Oscars: What I Thought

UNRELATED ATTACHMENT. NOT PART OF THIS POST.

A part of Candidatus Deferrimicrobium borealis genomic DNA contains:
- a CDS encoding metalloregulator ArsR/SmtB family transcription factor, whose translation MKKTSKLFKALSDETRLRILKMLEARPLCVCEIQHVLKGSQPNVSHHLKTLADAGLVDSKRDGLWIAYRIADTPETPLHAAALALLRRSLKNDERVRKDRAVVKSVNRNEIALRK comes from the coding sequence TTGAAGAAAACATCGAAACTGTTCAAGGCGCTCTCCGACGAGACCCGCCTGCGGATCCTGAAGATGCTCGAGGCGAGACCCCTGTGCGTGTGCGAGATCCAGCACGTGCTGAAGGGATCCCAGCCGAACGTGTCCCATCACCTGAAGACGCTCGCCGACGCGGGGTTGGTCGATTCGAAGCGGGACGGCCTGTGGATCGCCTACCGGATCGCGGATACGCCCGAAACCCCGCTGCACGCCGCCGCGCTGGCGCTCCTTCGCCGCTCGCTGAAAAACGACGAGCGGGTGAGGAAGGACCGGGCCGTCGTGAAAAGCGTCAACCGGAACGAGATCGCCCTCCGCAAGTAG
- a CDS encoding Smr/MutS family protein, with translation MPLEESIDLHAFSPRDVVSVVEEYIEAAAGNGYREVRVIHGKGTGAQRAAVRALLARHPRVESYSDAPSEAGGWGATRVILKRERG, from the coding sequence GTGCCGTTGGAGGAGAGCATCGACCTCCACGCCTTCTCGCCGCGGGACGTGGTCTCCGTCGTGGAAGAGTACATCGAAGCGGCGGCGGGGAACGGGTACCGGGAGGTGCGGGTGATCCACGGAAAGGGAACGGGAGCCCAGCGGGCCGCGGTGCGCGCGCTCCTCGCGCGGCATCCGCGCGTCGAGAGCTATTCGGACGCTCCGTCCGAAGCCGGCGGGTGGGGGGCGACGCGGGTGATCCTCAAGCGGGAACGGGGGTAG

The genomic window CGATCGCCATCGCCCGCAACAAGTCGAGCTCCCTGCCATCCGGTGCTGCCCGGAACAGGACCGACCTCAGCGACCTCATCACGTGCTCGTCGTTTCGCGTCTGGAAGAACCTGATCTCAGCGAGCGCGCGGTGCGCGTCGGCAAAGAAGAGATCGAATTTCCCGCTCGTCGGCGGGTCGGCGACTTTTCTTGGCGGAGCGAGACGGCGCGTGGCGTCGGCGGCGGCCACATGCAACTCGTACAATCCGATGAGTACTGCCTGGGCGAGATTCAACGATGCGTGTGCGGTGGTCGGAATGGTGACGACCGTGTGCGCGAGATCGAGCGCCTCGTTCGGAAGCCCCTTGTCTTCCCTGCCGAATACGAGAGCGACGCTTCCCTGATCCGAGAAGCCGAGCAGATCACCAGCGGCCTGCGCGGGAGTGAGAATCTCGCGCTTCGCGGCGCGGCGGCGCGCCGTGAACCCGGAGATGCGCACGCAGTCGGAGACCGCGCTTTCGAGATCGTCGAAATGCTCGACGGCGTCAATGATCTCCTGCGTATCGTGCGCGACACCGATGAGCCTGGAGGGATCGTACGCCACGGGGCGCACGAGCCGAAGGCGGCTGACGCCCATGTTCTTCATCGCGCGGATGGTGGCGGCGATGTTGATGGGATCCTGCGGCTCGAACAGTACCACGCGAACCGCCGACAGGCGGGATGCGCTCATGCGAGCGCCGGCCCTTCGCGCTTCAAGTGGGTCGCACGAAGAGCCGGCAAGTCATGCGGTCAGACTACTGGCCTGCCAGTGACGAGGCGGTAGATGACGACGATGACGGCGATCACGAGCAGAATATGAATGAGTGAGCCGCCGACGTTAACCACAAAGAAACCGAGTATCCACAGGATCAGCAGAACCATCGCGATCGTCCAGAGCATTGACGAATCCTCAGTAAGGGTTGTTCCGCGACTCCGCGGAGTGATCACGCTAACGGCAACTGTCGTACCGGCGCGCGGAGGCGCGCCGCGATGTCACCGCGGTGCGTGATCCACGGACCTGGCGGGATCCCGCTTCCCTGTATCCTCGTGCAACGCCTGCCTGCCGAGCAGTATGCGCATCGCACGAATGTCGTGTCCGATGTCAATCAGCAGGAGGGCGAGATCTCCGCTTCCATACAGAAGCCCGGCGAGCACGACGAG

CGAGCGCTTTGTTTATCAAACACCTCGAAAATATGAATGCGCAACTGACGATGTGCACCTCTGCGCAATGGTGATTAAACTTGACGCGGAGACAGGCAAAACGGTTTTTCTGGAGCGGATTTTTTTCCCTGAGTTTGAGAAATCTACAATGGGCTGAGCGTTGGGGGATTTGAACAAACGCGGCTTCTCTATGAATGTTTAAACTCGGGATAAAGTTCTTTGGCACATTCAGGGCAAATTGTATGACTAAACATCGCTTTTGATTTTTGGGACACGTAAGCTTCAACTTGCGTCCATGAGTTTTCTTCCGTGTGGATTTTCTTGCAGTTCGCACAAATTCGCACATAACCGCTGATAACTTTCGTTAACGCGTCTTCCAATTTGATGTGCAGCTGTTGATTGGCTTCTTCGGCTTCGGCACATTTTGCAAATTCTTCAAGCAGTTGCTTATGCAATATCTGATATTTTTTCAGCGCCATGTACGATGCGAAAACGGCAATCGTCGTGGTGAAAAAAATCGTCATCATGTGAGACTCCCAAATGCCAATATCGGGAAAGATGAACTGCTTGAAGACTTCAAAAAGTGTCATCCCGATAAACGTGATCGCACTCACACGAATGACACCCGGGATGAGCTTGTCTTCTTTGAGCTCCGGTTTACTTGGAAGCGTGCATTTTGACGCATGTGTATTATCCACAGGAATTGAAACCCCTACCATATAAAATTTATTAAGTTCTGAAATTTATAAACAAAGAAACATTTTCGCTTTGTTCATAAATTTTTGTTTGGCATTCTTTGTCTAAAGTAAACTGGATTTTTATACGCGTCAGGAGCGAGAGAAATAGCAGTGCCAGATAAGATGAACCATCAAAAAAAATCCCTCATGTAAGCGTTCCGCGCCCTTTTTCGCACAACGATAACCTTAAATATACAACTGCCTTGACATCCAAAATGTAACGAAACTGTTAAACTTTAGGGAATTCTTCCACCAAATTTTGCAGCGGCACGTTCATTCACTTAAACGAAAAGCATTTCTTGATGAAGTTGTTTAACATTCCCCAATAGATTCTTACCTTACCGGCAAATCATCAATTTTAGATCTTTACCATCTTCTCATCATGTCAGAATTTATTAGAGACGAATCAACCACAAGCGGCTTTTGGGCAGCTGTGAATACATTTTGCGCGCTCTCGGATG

Neither LW’s Oscar expert Rex Okpodu nor I did especially well in the predictions this year. Neither of expected “Mad Max” to do as well as it did. Neither of us expected a Rylance upset of Stallone, but I for one am glad it happened. Neither of us got Best Picture right: Rex chose “The Big Short” and I chose “The Revenant.” The broadcast was its usual endless self — the only thing more predictable is people complaining about it. I loved the “minor” moments — the young filmmakers from Chile winning a statue, and the director from Hungary winning Best Foreign Film for “Son of Saul.” For such people from the far corners of the world, winning an Oscar is an enormous honor for themselves and for their home countries. In fact, the winners’ circle was especially non-American this year, reminding us that diversity is not only about race but about ethnicity and national origin. DiCaprio gave a shining movie-star acceptance speech, though allow me a moment of slight cynicism when I say: every time DiCaprio gives a speech about the environment I ask myself: just how small is his carbon footprint? (I doubt he flies commercial very often.) For me the low point of the night was the segment in which host Chris Rock interviewed patrons of a cinema in a black neighborhood — it wasn’t funny and just reinforced a black-people-are-too-uncurious-and-dumb-to-see-anything-but-black-themed-movies stereotype. My favorite moment was the Best Score win for 87-year-old Ennio Morricone, who has composed so much of my favorite film music (“The Mission,” “1900”). As Morricone slowly made his way to the stage, you could feel all of Italy rising to its feet.

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